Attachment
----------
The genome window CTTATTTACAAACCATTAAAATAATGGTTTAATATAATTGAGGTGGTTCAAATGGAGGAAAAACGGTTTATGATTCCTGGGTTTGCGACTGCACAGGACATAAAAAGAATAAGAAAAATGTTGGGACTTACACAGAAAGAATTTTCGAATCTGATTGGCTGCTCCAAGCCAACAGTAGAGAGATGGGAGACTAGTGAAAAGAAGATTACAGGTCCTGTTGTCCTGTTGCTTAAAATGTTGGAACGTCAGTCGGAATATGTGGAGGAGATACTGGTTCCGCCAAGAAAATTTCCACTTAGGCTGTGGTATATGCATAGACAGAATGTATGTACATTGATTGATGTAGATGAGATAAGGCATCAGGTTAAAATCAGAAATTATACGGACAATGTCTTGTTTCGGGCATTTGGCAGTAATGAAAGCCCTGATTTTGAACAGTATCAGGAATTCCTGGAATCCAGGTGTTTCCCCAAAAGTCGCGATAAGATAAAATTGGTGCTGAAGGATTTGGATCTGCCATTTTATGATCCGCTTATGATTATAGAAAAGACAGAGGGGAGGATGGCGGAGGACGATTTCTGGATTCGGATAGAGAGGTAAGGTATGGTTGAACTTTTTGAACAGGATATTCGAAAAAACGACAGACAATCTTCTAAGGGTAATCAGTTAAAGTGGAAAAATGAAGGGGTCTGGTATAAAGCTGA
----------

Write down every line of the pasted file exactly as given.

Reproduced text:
The genome window CTTATTTACAAACCATTAAAATAATGGTTTAATATAATTGAGGTGGTTCAAATGGAGGAAAAACGGTTTATGATTCCTGGGTTTGCGACTGCACAGGACATAAAAAGAATAAGAAAAATGTTGGGACTTACACAGAAAGAATTTTCGAATCTGATTGGCTGCTCCAAGCCAACAGTAGAGAGATGGGAGACTAGTGAAAAGAAGATTACAGGTCCTGTTGTCCTGTTGCTTAAAATGTTGGAACGTCAGTCGGAATATGTGGAGGAGATACTGGTTCCGCCAAGAAAATTTCCACTTAGGCTGTGGTATATGCATAGACAGAATGTATGTACATTGATTGATGTAGATGAGATAAGGCATCAGGTTAAAATCAGAAATTATACGGACAATGTCTTGTTTCGGGCATTTGGCAGTAATGAAAGCCCTGATTTTGAACAGTATCAGGAATTCCTGGAATCCAGGTGTTTCCCCAAAAGTCGCGATAAGATAAAATTGGTGCTGAAGGATTTGGATCTGCCATTTTATGATCCGCTTATGATTATAGAAAAGACAGAGGGGAGGATGGCGGAGGACGATTTCTGGATTCGGATAGAGAGGTAAGGTATGGTTGAACTTTTTGAACAGGATATTCGAAAAAACGACAGACAATCTTCTAAGGGTAATCAGTTAAAGTGGAAAAATGAAGGGGTCTGGTATAAAGCTGA